Overall ICMP has been viewed as quite a harmless and perhaps even trivial protocol. However that all changed with the rather nasty Loki. In case you didn’t know Loki is from Norse mythology and he was the god of trickery and mischief. The Loki exploit is well named and seeks to exploit the hither to benign ICMP protocol. ICMP is intended mainly to inform users of error conditions and to make very simple requests. It’s one of the reasons intrusion analysts and malware students tended to ignore the protocol. Of course it could be used in rather obvious denial of service attacks but they were easily tracked and blocked.
However Loki changed that situation as it used ICMP as a tunneling protocol as a covert channel. The definition of a covert channel in these circumstances is a transport method used in either a secret or unexpected way. The transport vehicle is ICMP but Loki acts much more like a client/server application. Any compromised host that gets a Loki server instance installed can respond to traffic and requests from a Loki client. So for instance a Loki server could respond to a request to display the password file to screen or file. That could then be possibly captured and cracked by the owner of the Loki client application.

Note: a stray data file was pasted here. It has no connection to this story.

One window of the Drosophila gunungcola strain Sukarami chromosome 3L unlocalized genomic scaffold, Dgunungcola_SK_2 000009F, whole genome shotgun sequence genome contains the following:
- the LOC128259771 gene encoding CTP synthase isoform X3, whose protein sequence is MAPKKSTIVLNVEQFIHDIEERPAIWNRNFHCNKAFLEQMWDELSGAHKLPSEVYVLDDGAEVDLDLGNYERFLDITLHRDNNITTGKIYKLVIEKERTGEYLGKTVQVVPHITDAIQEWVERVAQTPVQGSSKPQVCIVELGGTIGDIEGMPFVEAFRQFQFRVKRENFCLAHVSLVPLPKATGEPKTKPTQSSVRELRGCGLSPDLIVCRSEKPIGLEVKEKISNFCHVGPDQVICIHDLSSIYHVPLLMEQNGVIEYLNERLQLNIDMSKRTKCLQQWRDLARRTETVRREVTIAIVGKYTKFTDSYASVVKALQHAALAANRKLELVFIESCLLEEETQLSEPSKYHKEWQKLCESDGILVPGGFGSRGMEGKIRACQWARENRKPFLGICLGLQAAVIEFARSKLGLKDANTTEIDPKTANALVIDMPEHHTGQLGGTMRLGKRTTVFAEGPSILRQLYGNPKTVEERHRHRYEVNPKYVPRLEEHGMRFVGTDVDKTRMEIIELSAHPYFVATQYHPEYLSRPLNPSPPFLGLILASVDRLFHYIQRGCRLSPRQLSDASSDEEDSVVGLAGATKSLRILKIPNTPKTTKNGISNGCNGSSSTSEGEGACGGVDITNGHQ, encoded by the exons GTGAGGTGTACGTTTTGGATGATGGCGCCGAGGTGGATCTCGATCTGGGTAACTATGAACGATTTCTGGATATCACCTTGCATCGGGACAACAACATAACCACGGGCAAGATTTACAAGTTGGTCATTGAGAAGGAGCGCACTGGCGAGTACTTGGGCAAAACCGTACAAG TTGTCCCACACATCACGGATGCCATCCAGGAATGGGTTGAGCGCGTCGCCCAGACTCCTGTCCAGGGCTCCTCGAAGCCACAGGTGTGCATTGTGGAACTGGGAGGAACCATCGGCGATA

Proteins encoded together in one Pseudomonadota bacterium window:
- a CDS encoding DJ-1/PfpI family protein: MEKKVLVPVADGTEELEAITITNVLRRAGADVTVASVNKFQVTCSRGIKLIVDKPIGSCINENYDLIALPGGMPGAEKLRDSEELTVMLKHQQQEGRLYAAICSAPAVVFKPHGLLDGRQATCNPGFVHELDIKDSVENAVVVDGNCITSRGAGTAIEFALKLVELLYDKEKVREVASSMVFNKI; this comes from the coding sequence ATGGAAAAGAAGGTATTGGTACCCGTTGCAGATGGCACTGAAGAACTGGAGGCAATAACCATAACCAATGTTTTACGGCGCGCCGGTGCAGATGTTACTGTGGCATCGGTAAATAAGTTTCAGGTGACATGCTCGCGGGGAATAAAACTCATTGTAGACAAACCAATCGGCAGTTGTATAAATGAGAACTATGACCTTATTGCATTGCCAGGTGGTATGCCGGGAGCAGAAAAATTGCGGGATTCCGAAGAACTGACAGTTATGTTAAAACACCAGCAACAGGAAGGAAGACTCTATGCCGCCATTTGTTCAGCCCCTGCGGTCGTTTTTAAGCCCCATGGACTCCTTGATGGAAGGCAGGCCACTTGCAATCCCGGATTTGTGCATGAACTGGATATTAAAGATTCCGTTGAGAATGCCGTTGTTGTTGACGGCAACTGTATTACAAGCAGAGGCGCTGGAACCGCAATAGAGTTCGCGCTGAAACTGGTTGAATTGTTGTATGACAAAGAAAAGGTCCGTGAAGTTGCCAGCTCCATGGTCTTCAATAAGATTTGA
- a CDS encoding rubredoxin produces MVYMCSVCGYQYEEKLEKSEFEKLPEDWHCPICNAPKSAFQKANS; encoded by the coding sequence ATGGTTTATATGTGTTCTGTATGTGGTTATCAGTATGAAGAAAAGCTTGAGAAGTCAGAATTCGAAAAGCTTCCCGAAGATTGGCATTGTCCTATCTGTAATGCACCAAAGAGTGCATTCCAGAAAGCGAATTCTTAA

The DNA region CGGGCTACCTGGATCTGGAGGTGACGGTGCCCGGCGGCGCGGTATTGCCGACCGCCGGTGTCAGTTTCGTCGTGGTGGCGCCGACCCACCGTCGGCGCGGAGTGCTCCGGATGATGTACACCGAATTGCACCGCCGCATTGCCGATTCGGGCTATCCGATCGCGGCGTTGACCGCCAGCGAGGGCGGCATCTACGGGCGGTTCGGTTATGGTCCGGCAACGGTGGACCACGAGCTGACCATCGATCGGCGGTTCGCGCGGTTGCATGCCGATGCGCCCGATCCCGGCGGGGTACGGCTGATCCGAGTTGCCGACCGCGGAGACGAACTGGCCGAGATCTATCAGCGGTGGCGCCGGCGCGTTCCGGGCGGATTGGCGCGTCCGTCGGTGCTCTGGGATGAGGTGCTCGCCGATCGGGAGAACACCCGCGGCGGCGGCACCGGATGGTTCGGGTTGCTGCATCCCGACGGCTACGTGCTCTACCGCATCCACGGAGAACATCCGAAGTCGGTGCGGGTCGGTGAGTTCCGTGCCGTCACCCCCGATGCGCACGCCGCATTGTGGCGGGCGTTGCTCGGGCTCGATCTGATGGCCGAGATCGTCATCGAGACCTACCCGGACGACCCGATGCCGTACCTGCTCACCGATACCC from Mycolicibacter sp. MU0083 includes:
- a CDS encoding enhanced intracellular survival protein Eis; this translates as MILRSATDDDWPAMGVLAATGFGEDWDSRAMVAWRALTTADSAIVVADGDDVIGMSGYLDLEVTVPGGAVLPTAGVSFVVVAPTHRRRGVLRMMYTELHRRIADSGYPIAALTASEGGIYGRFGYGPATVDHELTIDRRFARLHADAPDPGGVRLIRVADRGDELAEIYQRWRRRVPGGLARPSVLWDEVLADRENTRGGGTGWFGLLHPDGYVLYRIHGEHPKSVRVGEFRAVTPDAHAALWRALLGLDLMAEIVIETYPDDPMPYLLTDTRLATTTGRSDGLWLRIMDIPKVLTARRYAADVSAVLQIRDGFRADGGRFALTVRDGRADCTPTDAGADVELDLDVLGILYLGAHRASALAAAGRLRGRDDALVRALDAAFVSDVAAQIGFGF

Many intrusion detection analysts would have simply ignored ICMP traffic passing through their logs. Mainly because it’s such a common protocol but also an such an innocuous one. Of course well read analysts will know treat such traffic with heightened suspicion, Loki really has changed the game for protocols like ICMP.
For those of us who spend many hours watching traffic Loki was a real eye opener. You had to check those logs a little more carefully especially to watch out for those strange protocols being used in a different context. There’s some more information on these attacks and other technology items here on this video . It can take some finding though !!